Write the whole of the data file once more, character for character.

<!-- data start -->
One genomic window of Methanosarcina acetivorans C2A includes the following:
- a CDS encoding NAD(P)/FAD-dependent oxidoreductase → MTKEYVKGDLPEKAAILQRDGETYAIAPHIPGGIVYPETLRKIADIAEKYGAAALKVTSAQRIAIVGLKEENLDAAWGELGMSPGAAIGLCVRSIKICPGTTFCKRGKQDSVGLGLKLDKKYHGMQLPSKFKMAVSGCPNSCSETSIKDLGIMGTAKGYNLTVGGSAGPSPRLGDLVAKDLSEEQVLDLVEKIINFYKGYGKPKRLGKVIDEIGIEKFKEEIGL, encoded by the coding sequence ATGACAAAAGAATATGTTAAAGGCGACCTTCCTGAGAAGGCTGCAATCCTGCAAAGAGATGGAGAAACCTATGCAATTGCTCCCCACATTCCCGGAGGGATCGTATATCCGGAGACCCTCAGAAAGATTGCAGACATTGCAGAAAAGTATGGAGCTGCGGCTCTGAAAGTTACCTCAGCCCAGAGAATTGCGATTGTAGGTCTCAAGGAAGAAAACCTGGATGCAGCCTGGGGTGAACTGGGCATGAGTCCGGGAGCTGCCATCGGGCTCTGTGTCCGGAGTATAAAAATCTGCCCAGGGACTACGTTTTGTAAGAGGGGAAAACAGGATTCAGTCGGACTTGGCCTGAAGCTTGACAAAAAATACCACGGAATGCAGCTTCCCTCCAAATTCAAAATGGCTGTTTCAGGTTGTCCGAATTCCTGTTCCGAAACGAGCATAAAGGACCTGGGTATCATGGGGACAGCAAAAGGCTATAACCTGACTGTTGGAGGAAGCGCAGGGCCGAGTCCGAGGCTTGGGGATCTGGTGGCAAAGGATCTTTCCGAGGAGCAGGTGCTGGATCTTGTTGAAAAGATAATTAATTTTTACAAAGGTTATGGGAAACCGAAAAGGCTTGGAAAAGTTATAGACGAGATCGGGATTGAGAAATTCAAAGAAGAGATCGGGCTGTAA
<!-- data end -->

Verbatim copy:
One genomic window of Methanosarcina acetivorans C2A includes the following:
- a CDS encoding NAD(P)/FAD-dependent oxidoreductase → MTKEYVKGDLPEKAAILQRDGETYAIAPHIPGGIVYPETLRKIADIAEKYGAAALKVTSAQRIAIVGLKEENLDAAWGELGMSPGAAIGLCVRSIKICPGTTFCKRGKQDSVGLGLKLDKKYHGMQLPSKFKMAVSGCPNSCSETSIKDLGIMGTAKGYNLTVGGSAGPSPRLGDLVAKDLSEEQVLDLVEKIINFYKGYGKPKRLGKVIDEIGIEKFKEEIGL, encoded by the coding sequence ATGACAAAAGAATATGTTAAAGGCGACCTTCCTGAGAAGGCTGCAATCCTGCAAAGAGATGGAGAAACCTATGCAATTGCTCCCCACATTCCCGGAGGGATCGTATATCCGGAGACCCTCAGAAAGATTGCAGACATTGCAGAAAAGTATGGAGCTGCGGCTCTGAAAGTTACCTCAGCCCAGAGAATTGCGATTGTAGGTCTCAAGGAAGAAAACCTGGATGCAGCCTGGGGTGAACTGGGCATGAGTCCGGGAGCTGCCATCGGGCTCTGTGTCCGGAGTATAAAAATCTGCCCAGGGACTACGTTTTGTAAGAGGGGAAAACAGGATTCAGTCGGACTTGGCCTGAAGCTTGACAAAAAATACCACGGAATGCAGCTTCCCTCCAAATTCAAAATGGCTGTTTCAGGTTGTCCGAATTCCTGTTCCGAAACGAGCATAAAGGACCTGGGTATCATGGGGACAGCAAAAGGCTATAACCTGACTGTTGGAGGAAGCGCAGGGCCGAGTCCGAGGCTTGGGGATCTGGTGGCAAAGGATCTTTCCGAGGAGCAGGTGCTGGATCTTGTTGAAAAGATAATTAATTTTTACAAAGGTTATGGGAAACCGAAAAGGCTTGGAAAAGTTATAGACGAGATCGGGATTGAGAAATTCAAAGAAGAGATCGGGCTGTAA